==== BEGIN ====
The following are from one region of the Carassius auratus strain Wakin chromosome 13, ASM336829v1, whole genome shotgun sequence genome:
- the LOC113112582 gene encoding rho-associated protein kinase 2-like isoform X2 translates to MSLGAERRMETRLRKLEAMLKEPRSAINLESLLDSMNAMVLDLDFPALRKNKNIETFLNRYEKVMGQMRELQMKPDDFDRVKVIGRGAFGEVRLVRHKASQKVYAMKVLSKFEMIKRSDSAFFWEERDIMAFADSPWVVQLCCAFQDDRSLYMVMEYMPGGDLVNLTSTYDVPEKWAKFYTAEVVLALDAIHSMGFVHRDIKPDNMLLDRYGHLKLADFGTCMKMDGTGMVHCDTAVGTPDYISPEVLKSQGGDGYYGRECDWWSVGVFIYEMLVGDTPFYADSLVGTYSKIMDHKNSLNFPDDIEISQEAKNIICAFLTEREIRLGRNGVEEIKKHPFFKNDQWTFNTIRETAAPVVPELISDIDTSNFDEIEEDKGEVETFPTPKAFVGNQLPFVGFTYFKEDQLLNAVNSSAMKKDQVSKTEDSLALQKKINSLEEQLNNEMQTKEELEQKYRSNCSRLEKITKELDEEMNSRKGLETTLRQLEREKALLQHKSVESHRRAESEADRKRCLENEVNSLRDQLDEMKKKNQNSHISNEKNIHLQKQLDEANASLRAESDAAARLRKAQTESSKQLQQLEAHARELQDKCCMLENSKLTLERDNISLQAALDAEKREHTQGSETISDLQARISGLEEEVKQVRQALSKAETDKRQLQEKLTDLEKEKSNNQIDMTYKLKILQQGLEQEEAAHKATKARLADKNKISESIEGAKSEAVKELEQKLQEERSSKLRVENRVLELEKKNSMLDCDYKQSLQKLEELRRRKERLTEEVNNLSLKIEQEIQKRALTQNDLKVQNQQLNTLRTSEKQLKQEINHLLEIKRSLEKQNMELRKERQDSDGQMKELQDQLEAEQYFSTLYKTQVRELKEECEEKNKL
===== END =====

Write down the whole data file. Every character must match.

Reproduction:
The following are from one region of the Carassius auratus strain Wakin chromosome 13, ASM336829v1, whole genome shotgun sequence genome:
- the LOC113112582 gene encoding rho-associated protein kinase 2-like isoform X2 translates to MSLGAERRMETRLRKLEAMLKEPRSAINLESLLDSMNAMVLDLDFPALRKNKNIETFLNRYEKVMGQMRELQMKPDDFDRVKVIGRGAFGEVRLVRHKASQKVYAMKVLSKFEMIKRSDSAFFWEERDIMAFADSPWVVQLCCAFQDDRSLYMVMEYMPGGDLVNLTSTYDVPEKWAKFYTAEVVLALDAIHSMGFVHRDIKPDNMLLDRYGHLKLADFGTCMKMDGTGMVHCDTAVGTPDYISPEVLKSQGGDGYYGRECDWWSVGVFIYEMLVGDTPFYADSLVGTYSKIMDHKNSLNFPDDIEISQEAKNIICAFLTEREIRLGRNGVEEIKKHPFFKNDQWTFNTIRETAAPVVPELISDIDTSNFDEIEEDKGEVETFPTPKAFVGNQLPFVGFTYFKEDQLLNAVNSSAMKKDQVSKTEDSLALQKKINSLEEQLNNEMQTKEELEQKYRSNCSRLEKITKELDEEMNSRKGLETTLRQLEREKALLQHKSVESHRRAESEADRKRCLENEVNSLRDQLDEMKKKNQNSHISNEKNIHLQKQLDEANASLRAESDAAARLRKAQTESSKQLQQLEAHARELQDKCCMLENSKLTLERDNISLQAALDAEKREHTQGSETISDLQARISGLEEEVKQVRQALSKAETDKRQLQEKLTDLEKEKSNNQIDMTYKLKILQQGLEQEEAAHKATKARLADKNKISESIEGAKSEAVKELEQKLQEERSSKLRVENRVLELEKKNSMLDCDYKQSLQKLEELRRRKERLTEEVNNLSLKIEQEIQKRALTQNDLKVQNQQLNTLRTSEKQLKQEINHLLEIKRSLEKQNMELRKERQDSDGQMKELQDQLEAEQYFSTLYKTQVRELKEECEEKNKL